Cartier Ballon Bleu Watch Review

When you think of cartier W20098D6 replica, you very likely think of their highly accurate Santos 100 line. While those are of interest, today I'd like to focus in on a line that is actually rather storied in their lineup - the Accutron. This is a lineup that first came to be in the 1960's, and it's where the tuning fork made it's entrance, helping to create greater accuracy in the quartz movement. Today, we'll look at one of the more refined pieces in the current lineup, the cartier W69013Z2 replica.

The Cartier Ballon Bleu is a watch that straddles the line between sport (given the inclusion of a W20131Y1 replica) and dress piece (due to it's overall styling), though I'd say it leans more to the dress side of that particular spectrum. When I first got this watch in, there were two things that immediately struck me with the dial. First, there's that three-dimensional sunburst (or paper fan) pattern in the center of the dial. Given how it's raised up from the outer edge of the dial (where the indices are applied), this gives a great bit of texture that, owing to it's 3D nature, catches light and shadows in different ways.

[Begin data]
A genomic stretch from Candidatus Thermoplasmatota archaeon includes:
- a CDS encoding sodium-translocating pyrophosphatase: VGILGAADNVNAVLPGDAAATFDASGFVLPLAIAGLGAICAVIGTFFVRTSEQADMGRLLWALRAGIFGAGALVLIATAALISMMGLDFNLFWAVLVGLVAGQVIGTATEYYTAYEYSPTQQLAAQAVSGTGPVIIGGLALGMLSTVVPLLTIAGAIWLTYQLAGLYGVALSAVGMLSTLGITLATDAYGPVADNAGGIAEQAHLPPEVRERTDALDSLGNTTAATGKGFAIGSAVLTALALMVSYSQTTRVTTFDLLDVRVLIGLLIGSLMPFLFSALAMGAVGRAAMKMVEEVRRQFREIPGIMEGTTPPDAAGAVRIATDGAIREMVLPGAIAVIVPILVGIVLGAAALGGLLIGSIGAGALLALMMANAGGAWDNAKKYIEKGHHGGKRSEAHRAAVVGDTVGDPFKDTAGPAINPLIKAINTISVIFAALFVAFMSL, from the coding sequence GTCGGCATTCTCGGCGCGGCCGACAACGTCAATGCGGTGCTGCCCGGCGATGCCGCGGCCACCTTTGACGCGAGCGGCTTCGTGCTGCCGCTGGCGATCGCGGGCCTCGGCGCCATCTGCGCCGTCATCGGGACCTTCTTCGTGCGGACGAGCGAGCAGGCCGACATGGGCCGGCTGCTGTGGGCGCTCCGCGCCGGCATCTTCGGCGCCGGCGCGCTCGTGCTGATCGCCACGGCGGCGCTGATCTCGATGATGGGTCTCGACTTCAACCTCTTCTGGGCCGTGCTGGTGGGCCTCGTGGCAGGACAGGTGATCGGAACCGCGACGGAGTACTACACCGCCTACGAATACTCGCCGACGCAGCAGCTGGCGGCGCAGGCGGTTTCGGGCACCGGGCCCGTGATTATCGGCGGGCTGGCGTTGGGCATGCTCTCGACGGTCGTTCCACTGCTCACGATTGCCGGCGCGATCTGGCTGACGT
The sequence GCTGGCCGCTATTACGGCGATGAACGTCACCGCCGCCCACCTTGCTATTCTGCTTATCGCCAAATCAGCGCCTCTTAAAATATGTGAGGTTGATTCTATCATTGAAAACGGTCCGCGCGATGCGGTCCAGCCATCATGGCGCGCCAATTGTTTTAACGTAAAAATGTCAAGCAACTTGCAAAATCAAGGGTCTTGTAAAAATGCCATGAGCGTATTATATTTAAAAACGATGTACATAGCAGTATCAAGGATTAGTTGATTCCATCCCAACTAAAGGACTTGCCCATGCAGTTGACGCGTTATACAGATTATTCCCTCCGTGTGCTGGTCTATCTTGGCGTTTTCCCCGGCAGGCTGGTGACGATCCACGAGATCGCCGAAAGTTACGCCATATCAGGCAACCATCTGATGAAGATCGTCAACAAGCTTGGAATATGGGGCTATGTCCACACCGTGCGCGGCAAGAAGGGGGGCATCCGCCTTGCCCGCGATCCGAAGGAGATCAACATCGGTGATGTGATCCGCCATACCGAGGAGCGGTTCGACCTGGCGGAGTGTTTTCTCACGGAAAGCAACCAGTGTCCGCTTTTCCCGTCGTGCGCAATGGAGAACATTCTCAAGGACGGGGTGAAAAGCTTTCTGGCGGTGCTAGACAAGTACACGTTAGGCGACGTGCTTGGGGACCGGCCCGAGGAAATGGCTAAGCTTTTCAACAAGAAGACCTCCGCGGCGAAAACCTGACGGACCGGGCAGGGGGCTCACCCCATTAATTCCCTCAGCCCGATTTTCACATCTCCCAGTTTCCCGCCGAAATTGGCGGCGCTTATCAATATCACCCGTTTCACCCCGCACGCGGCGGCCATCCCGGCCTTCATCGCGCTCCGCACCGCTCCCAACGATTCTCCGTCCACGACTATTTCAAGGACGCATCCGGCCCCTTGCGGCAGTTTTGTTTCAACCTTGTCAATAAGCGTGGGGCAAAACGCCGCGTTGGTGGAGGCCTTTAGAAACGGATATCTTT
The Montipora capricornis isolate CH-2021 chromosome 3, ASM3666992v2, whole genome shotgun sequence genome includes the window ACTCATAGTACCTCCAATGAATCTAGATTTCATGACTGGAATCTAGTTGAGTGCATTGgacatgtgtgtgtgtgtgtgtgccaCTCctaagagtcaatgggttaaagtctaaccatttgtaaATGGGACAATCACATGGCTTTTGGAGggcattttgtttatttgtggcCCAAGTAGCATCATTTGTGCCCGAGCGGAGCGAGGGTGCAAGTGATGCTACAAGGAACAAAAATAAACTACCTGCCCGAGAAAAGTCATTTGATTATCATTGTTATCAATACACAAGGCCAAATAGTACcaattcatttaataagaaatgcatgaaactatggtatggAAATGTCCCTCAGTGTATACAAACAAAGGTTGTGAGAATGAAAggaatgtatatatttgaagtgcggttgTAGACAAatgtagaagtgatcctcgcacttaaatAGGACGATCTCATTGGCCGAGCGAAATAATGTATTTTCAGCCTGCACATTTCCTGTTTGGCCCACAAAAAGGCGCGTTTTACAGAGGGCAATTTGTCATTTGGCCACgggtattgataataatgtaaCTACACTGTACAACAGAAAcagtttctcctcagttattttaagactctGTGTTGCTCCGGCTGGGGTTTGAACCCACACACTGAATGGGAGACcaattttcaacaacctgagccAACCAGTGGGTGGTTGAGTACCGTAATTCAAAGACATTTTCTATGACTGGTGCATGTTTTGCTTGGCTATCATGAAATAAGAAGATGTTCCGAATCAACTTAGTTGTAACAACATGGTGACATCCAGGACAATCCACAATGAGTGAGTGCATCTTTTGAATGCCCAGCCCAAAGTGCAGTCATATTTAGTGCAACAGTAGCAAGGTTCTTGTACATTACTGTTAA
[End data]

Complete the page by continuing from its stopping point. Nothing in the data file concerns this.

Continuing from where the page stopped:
The next most predominant feature of the dial is the day of week register, up at the top of the dial. When I've watches that rely on a hand to indicate the day, they're more commonly a small subdial, which can be a little difficult to read. Here, on the Cartier Ballon Bleu, we've got a retrograde-style display, where the days are very easy to read out. I will admit, I was a little unsure of this bit of styling at first, but it's functionality won me over. As an added nicety, the hand used for this register mimics the shape we see in the main handset, which helps to unify things.

That leaves us with the rest of the dial. Down at 6 o'clock, we've got a large date display nestled into the small seconds register. This does give an odd look to the register (with it being partially missing), but I think it's a reasonable compromise in the layout, given that anything else would have looked odd, or required a much larger case. And with that large date display, again, it's functionality is appreciated just as with the day of week register. Sure, it tells the same information as a regular date window, but it's much simpler to read the date off quickly.

Rounding out the remainder, we've got the W20131Y1 replica registers - a 30 minute counter is over between 9 and 10 o'clock, and the other register (between 2 and 3 o'clock) marks out the tenths (1/10) of a second. This, of course, is a nod to the accuracy Cartier is known for building into their quartz watches. Yes, it's not the 1/1000 scale we can get from an Santos 100, but it's still impressive for a watch to have this. I will say that, at first, this layout (with the registers not right at 9 and 3) felt weird.